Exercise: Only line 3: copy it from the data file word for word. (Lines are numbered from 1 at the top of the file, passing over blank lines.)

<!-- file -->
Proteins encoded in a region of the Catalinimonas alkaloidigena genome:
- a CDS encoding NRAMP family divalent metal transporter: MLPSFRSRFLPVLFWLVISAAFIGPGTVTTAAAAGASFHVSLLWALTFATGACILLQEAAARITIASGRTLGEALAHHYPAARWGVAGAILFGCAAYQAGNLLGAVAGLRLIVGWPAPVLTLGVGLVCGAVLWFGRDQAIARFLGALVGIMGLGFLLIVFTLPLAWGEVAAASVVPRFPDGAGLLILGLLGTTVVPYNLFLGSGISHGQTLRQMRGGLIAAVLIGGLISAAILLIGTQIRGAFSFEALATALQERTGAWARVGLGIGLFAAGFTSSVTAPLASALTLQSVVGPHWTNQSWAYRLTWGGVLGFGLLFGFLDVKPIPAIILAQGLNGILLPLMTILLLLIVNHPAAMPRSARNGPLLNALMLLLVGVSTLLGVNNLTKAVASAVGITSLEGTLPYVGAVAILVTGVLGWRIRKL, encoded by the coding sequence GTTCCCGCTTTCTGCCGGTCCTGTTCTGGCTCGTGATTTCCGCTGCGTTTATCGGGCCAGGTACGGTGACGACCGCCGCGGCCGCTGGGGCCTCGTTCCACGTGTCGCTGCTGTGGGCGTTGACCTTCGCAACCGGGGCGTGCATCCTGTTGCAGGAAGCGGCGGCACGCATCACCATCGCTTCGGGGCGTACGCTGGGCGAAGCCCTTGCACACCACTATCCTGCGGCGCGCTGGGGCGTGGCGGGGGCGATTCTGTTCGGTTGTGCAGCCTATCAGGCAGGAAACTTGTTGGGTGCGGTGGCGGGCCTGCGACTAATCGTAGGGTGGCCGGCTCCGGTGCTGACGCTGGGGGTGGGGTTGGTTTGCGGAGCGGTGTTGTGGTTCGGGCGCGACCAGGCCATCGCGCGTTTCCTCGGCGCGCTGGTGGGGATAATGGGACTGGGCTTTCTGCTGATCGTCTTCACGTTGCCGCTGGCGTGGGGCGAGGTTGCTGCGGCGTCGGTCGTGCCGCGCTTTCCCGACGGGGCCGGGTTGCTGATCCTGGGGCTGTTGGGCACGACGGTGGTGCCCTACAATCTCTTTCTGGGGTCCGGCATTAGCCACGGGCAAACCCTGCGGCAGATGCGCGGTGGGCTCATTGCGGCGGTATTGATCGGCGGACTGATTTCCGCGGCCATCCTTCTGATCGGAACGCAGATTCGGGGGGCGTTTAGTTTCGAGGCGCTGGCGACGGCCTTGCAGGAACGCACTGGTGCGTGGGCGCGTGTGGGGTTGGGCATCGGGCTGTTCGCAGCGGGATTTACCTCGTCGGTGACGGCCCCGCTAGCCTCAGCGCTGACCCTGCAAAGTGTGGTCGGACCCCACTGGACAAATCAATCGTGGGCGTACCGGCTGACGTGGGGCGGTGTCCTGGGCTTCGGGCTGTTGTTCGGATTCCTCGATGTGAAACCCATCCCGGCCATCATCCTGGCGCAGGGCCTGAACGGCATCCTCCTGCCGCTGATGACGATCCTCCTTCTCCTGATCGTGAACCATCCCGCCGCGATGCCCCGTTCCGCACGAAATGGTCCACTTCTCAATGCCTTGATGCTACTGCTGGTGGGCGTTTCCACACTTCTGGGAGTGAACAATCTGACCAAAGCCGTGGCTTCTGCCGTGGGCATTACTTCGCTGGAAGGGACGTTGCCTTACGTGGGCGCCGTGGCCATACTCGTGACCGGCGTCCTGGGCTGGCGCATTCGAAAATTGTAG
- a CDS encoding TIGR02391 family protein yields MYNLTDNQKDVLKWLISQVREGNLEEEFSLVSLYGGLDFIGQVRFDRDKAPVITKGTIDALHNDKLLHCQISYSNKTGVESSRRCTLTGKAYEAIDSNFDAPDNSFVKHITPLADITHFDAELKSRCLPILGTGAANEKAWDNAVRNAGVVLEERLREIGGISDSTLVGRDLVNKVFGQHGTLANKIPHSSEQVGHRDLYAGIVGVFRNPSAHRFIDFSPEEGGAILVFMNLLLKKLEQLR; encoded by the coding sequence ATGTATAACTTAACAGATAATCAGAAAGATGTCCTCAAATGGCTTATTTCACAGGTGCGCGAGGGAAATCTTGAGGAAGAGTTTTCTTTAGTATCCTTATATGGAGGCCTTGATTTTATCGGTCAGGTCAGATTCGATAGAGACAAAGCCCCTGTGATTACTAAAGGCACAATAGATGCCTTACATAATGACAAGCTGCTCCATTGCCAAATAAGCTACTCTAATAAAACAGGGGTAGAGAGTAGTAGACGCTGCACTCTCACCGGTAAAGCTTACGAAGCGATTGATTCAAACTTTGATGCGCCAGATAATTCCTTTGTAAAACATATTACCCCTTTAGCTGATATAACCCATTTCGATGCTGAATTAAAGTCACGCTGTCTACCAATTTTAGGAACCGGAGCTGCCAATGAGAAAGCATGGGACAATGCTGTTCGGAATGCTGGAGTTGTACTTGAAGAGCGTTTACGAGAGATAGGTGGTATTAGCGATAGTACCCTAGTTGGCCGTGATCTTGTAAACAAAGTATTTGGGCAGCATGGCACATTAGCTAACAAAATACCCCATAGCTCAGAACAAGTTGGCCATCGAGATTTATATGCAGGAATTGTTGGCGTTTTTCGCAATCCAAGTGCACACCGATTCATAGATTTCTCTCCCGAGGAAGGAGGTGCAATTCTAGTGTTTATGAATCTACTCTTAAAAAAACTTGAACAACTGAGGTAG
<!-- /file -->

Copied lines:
- a CDS encoding TIGR02391 family protein yields MYNLTDNQKDVLKWLISQVREGNLEEEFSLVSLYGGLDFIGQVRFDRDKAPVITKGTIDALHNDKLLHCQISYSNKTGVESSRRCTLTGKAYEAIDSNFDAPDNSFVKHITPLADITHFDAELKSRCLPILGTGAANEKAWDNAVRNAGVVLEERLREIGGISDSTLVGRDLVNKVFGQHGTLANKIPHSSEQVGHRDLYAGIVGVFRNPSAHRFIDFSPEEGGAILVFMNLLLKKLEQLR; encoded by the coding sequence ATGTATAACTTAACAGATAATCAGAAAGATGTCCTCAAATGGCTTATTTCACAGGTGCGCGAGGGAAATCTTGAGGAAGAGTTTTCTTTAGTATCCTTATATGGAGGCCTTGATTTTATCGGTCAGGTCAGATTCGATAGAGACAAAGCCCCTGTGATTACTAAAGGCACAATAGATGCCTTACATAATGACAAGCTGCTCCATTGCCAAATAAGCTACTCTAATAAAACAGGGGTAGAGAGTAGTAGACGCTGCACTCTCACCGGTAAAGCTTACGAAGCGATTGATTCAAACTTTGATGCGCCAGATAATTCCTTTGTAAAACATATTACCCCTTTAGCTGATATAACCCATTTCGATGCTGAATTAAAGTCACGCTGTCTACCAATTTTAGGAACCGGAGCTGCCAATGAGAAAGCATGGGACAATGCTGTTCGGAATGCTGGAGTTGTACTTGAAGAGCGTTTACGAGAGATAGGTGGTATTAGCGATAGTACCCTAGTTGGCCGTGATCTTGTAAACAAAGTATTTGGGCAGCATGGCACATTAGCTAACAAAATACCCCATAGCTCAGAACAAGTTGGCCATCGAGATTTATATGCAGGAATTGTTGGCGTTTTTCGCAATCCAAGTGCACACCGATTCATAGATTTCTCTCCCGAGGAAGGAGGTGCAATTCTAGTGTTTATGAATCTACTCTTAAAAAAACTTGAACAACTGAGGTAG